Those sent to vocational educational and employment training centres were criminals convicted of minor offences, it said.
China over the past few months has faced flak over its counter-terrorism policies in Xinjiang, which included creating internment camps in which up to a million Uyghur Muslims were detained and subjected to ideological reorientation.
"It's a retrospective justification for the mass detainment of Uighurs, Kazakhs, and other Muslim minorities in Xinjiang", said James Leibold, a scholar of Chinese ethnic policies at La Trobe University in Melbourne.
China launched its "Strike Hard" campaign targeting separatism in Xinjiang in 2014 following deadly violence in the region.
Rights groups say detainees are made to swear loyalty to President Xi Jinping and criticise or renounce their faith.
China said anti-terror efforts in controversial "reeducation centres" in China's Xinjiang region will be governed by new standardised rules.
The next day, Tianshan, a news portal run by the Xinjiang government, published a fiery essay hailing the region's crackdown as an "emancipation of the mind". China accuses Islamist militants and separatists of orchestrating the trouble.
It isn't the first time China has cracked down on elements of the Muslim faith in Xinjiang.
Rights groups have criticised the move.
But it is clear their objective is not just about giving people the ability to get a better job. "Because the West has failed in doing so, in dealing with religious Islamic extremism".
China has also justified its method of "training" religious extremists as "the necessary way to deal with Islamic or religious extremism". It wants to stop the use of halal products that are not food.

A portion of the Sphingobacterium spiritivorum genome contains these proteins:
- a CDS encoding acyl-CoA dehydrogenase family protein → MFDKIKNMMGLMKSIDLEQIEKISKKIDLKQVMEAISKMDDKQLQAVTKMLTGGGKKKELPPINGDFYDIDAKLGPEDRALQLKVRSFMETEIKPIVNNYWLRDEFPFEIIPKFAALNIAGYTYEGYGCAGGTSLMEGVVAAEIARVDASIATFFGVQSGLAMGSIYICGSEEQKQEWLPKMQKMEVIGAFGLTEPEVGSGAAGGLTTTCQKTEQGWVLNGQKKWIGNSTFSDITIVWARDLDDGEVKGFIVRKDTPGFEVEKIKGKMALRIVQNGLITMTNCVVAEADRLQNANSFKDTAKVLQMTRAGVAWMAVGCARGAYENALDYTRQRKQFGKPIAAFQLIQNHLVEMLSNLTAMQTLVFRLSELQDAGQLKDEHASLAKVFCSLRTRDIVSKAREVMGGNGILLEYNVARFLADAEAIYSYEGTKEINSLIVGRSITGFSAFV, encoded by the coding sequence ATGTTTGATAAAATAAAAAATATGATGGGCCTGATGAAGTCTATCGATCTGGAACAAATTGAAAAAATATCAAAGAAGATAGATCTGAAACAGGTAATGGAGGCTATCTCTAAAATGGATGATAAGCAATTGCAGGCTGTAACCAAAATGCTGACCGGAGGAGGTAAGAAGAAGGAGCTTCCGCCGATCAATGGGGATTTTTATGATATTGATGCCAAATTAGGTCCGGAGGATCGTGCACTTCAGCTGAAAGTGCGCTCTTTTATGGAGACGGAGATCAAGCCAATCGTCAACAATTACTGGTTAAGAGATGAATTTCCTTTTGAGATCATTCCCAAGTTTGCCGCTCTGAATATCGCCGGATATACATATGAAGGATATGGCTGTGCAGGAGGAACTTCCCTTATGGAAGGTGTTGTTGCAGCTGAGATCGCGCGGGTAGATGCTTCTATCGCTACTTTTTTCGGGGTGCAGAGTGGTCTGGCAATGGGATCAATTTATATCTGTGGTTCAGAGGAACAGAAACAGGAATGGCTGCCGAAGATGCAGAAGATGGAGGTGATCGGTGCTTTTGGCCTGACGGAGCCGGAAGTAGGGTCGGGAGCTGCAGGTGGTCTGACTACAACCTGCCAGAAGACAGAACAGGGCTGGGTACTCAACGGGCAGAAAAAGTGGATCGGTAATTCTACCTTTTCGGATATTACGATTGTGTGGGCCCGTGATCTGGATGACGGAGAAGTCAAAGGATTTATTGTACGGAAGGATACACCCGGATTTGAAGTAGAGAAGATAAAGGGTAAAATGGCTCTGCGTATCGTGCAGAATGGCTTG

New regulations also make it clear that Muslim women are banned from wearing veils.
The Urumqi Communist Party leaders also said they would require government officials and party members to firmly believe in Marxism-Leninism, and not religion, and to speak standard Mandarin Chinese in public.
Former prisoners of the camps have told the BBC of physical as well as psychological torture there.
"This strategy seems to be one of cultural and political re-engineering of the entire population", he said.
Detainees were ordered to chant "Thank the Party!"
"In the end, all the officials had one key point".
Rubio noted the report's recommendations include embedding the issue of human rights in all aspects of bilateral relations and holding Chinese officials accountable for abuses, through sanctions, visa restrictions and other methods.
Officials in Xinjiang, the western Chinese region where 11 million Uighurs live, revised a local law to encourage "re-education institutions" to help those "affected by extremism".
They see themselves as culturally and ethnically close to Central Asian nations, and their language is similar to Turkish.
Beijing has spent decades trying to suppress pro-independence sentiment in Xinjiang fueled in part by frustration about an influx of migrants from China's Han majority.
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